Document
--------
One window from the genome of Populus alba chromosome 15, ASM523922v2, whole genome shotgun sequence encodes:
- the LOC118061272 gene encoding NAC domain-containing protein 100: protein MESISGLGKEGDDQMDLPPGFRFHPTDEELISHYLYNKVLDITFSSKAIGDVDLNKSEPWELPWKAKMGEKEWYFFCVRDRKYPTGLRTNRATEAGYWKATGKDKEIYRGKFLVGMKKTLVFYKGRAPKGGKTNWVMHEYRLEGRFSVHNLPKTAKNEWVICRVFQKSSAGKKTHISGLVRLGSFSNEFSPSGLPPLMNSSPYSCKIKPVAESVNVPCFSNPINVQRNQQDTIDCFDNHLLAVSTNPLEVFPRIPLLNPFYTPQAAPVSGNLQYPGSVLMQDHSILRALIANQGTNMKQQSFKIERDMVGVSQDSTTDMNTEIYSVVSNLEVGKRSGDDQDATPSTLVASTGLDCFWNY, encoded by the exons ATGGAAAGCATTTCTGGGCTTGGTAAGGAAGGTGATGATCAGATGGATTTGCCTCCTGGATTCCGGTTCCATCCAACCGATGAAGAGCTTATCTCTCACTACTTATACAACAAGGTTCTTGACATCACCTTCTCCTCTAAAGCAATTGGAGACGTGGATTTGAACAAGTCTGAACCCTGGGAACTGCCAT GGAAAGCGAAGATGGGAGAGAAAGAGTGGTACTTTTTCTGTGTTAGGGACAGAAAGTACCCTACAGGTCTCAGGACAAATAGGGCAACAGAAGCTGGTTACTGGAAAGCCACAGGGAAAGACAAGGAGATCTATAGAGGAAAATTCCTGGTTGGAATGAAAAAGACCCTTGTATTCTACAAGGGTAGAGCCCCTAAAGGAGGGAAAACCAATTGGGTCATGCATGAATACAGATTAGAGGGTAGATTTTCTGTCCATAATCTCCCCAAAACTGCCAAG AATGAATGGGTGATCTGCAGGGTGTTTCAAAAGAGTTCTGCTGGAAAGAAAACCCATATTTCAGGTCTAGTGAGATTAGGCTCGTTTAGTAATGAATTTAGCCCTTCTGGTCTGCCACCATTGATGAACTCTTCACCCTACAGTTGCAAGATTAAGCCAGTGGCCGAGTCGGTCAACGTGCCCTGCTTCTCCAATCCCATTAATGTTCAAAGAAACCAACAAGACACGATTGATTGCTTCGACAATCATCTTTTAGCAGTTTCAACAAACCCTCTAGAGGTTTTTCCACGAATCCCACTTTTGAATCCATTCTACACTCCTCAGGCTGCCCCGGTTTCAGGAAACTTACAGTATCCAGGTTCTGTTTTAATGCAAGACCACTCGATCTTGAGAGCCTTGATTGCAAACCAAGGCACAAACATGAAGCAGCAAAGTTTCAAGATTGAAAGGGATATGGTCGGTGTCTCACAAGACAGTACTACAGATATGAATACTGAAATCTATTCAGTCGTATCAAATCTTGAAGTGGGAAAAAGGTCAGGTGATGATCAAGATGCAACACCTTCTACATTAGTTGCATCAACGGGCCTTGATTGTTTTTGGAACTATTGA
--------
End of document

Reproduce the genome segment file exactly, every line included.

One window from the genome of Populus alba chromosome 15, ASM523922v2, whole genome shotgun sequence encodes:
- the LOC118061272 gene encoding NAC domain-containing protein 100: protein MESISGLGKEGDDQMDLPPGFRFHPTDEELISHYLYNKVLDITFSSKAIGDVDLNKSEPWELPWKAKMGEKEWYFFCVRDRKYPTGLRTNRATEAGYWKATGKDKEIYRGKFLVGMKKTLVFYKGRAPKGGKTNWVMHEYRLEGRFSVHNLPKTAKNEWVICRVFQKSSAGKKTHISGLVRLGSFSNEFSPSGLPPLMNSSPYSCKIKPVAESVNVPCFSNPINVQRNQQDTIDCFDNHLLAVSTNPLEVFPRIPLLNPFYTPQAAPVSGNLQYPGSVLMQDHSILRALIANQGTNMKQQSFKIERDMVGVSQDSTTDMNTEIYSVVSNLEVGKRSGDDQDATPSTLVASTGLDCFWNY, encoded by the exons ATGGAAAGCATTTCTGGGCTTGGTAAGGAAGGTGATGATCAGATGGATTTGCCTCCTGGATTCCGGTTCCATCCAACCGATGAAGAGCTTATCTCTCACTACTTATACAACAAGGTTCTTGACATCACCTTCTCCTCTAAAGCAATTGGAGACGTGGATTTGAACAAGTCTGAACCCTGGGAACTGCCAT GGAAAGCGAAGATGGGAGAGAAAGAGTGGTACTTTTTCTGTGTTAGGGACAGAAAGTACCCTACAGGTCTCAGGACAAATAGGGCAACAGAAGCTGGTTACTGGAAAGCCACAGGGAAAGACAAGGAGATCTATAGAGGAAAATTCCTGGTTGGAATGAAAAAGACCCTTGTATTCTACAAGGGTAGAGCCCCTAAAGGAGGGAAAACCAATTGGGTCATGCATGAATACAGATTAGAGGGTAGATTTTCTGTCCATAATCTCCCCAAAACTGCCAAG AATGAATGGGTGATCTGCAGGGTGTTTCAAAAGAGTTCTGCTGGAAAGAAAACCCATATTTCAGGTCTAGTGAGATTAGGCTCGTTTAGTAATGAATTTAGCCCTTCTGGTCTGCCACCATTGATGAACTCTTCACCCTACAGTTGCAAGATTAAGCCAGTGGCCGAGTCGGTCAACGTGCCCTGCTTCTCCAATCCCATTAATGTTCAAAGAAACCAACAAGACACGATTGATTGCTTCGACAATCATCTTTTAGCAGTTTCAACAAACCCTCTAGAGGTTTTTCCACGAATCCCACTTTTGAATCCATTCTACACTCCTCAGGCTGCCCCGGTTTCAGGAAACTTACAGTATCCAGGTTCTGTTTTAATGCAAGACCACTCGATCTTGAGAGCCTTGATTGCAAACCAAGGCACAAACATGAAGCAGCAAAGTTTCAAGATTGAAAGGGATATGGTCGGTGTCTCACAAGACAGTACTACAGATATGAATACTGAAATCTATTCAGTCGTATCAAATCTTGAAGTGGGAAAAAGGTCAGGTGATGATCAAGATGCAACACCTTCTACATTAGTTGCATCAACGGGCCTTGATTGTTTTTGGAACTATTGA